Until now, no developer’s proposal has measured up to his vision. But nearby projects have taken root, and changed the outlook for the type of project Nederlander has in mind.

Adjacent to the site, Dallas-based Gatehouse Capital Corp. and Foster City-based Legacy Partners Inc. are seeking final approvals to develop a $325 million complex of housing and retail anchored by a nearly 300-room W Hotel. Condo conversions at the Equitable Building and the Hollywood & Vine Plaza are also under way.

In April, Nederlander hired the New York-based real estate investment firm Holiday Fenoglio Fowler LP to recruit developers, and the proposal from the New York developer has emerged as a frontrunner. A contract could be in place within six to eight weeks, Papiano said.

The developer’s proposal calls for a $300 million mixed-use project with shops, restaurants, housing and an expansive underground parking garage, according to attorney Benjamin Reznik, a partner with Jeffer Mangels Butler & Marmaro LLP, who is representing the New York developer.

Nederlander, whose company owns 26 theaters worldwide, is also interested in a boutique hotel and possibly a second live theater for plays. Papiano said Nederlander recognizes that putting all those pieces together into one development may not be feasible yet.

Reznik said neither the hotel nor the live theater is in the developer’s current proposal but he said each could still be added. “Right now everything is conceptual to make sure everything is economically viable,” he said.

Both attorneys said their clients believe a deal could be reached between the Nederlanders and the developer within weeks. “I personally believe we could have an agreement by the end of the year,” Papiano said. “That being said, (Nederlander) has waited this long so I don’t think we’re in any sort of rush either.”

Nederlander, who runs the company with his son, is not interested in selling any of his property and, because he wants to retain control over the development of the site, he will only consider entering into long term land leases. He did not respond to a request for an interview.

Beyond the surface parking lots, the Nederlanders own a patchwork of properties extending east along Hollywood Boulevard from the Pantages that includes the Henry Fonda Music Box Theatre and the Hollywood Palladium.

The family also owns the Wilshire Theatre in Beverly Hills and has a long-term lease with the city of Los Angeles to operate and manage the Greek Theatre in Griffith Park. Though the company is mostly based in New York, it is co-headquartered in Hollywood, the site of its concert promotion division.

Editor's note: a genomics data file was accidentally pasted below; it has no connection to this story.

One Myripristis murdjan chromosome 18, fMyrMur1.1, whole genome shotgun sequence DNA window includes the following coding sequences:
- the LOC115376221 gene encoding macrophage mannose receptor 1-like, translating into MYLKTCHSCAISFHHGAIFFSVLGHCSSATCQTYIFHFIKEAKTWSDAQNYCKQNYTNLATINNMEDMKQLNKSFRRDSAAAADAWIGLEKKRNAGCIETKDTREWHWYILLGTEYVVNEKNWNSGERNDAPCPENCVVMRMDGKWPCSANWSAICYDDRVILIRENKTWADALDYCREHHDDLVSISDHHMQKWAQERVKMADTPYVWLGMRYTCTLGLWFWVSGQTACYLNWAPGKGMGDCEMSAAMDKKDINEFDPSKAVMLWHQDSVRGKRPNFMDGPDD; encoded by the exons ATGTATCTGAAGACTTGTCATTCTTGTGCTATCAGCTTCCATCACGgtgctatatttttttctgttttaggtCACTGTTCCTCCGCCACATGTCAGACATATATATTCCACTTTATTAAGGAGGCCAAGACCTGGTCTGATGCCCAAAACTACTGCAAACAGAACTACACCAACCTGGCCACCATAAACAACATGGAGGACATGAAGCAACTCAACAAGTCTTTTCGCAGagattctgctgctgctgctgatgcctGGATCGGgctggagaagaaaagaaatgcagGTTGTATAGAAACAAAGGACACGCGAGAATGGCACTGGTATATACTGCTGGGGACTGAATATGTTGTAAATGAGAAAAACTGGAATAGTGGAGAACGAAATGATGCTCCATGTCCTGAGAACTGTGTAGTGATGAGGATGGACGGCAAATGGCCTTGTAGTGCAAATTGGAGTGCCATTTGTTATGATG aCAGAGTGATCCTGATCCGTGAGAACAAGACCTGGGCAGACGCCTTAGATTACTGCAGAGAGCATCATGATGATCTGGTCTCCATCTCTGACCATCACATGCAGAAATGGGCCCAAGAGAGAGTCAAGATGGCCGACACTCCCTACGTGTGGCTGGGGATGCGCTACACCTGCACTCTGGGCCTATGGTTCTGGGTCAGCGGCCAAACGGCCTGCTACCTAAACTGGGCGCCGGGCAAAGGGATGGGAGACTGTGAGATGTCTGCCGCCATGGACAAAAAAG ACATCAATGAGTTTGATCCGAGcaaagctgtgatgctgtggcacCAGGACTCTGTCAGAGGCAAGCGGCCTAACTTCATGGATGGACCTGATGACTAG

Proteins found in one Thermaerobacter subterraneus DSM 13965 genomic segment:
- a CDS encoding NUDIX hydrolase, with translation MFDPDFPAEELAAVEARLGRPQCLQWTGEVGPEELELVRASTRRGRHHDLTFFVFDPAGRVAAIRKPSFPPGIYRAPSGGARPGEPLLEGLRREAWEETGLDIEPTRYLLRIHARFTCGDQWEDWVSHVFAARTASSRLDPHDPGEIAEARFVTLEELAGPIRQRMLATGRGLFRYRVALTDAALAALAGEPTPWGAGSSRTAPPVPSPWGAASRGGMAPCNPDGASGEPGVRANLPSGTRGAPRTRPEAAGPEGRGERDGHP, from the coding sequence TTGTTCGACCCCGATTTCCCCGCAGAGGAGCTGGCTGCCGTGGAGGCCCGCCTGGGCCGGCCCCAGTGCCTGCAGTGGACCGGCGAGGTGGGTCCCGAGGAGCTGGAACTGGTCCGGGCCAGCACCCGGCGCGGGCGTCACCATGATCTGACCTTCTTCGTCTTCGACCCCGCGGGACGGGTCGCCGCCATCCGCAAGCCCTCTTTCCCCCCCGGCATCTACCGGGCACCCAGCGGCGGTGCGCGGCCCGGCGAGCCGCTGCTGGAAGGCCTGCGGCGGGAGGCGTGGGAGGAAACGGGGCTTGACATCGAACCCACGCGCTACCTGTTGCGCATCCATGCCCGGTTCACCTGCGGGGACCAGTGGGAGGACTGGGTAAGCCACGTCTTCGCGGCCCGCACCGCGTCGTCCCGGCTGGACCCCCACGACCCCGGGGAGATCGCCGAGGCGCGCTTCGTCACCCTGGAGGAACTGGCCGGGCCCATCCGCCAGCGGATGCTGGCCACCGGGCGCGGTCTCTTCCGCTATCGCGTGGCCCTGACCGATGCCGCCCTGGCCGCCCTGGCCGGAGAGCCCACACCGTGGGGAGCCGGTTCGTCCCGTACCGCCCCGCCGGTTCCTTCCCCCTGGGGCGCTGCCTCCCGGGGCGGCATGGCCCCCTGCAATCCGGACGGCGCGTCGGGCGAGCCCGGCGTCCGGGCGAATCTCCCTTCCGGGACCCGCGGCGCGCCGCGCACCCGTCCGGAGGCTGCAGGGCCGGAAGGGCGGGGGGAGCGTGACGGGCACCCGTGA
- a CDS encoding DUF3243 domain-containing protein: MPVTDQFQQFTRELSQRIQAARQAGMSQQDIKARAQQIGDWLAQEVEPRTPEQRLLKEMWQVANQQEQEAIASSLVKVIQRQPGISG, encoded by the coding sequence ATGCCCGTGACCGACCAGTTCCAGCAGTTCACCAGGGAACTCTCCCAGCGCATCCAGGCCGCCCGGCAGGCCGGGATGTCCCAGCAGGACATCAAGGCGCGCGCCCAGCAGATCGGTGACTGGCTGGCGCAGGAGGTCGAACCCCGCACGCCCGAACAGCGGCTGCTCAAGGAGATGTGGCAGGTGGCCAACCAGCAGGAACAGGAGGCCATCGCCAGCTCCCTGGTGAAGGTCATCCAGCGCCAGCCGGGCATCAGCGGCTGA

Over the past six years, Nederlander has had about five serious offers to develop its Hollywood Boulevard parcels. Two years ago, a developer proposed building a Hard Rock hotel. Last year another developer wanted to blanket the lots with condominiums and apartments.

But Nederlander feels housing should be off Hollywood Boulevard, Papiano said, toward the rear of any proposed development. Anything on the boulevard “should all be entertainment-related or commercial-related.”

Until now, this agenda may have been economically unfeasible. But with the large number of apartments and condominiums under development nearby, an active restaurant and club scene, and the W Hotel going up across the street, that situation has changed, Papiano said.

“I get the feeling people out there looking at this feel more confident of what he has in mind than they did previously,” he said. “The kinds of proposals we get now are much closer to his original vision.”

Because so many developers had unsuccessfully courted the Nederlanders, builders and civic leaders said they had written off any construction for decades. For that reason, officials at the city’s Community Redevelopment Agency were surprised when Joseph Morningstar, a senior managing director at Holiday Fenoglio Fowler, notified them Nederlander had retained the firm. So were officials in the office of Councilman Eric Garcetti, whose 13th District includes the site.

“It’s more than they have ever done before,” said Josh Kamensky, Garcetti’s press deputy. “No one has been courted by more convinced suitors than the Nederlanders. Now, however, they are the ones pitching the idea of developing those parcels so there’s a sense it’s more serious than it has ever been before.”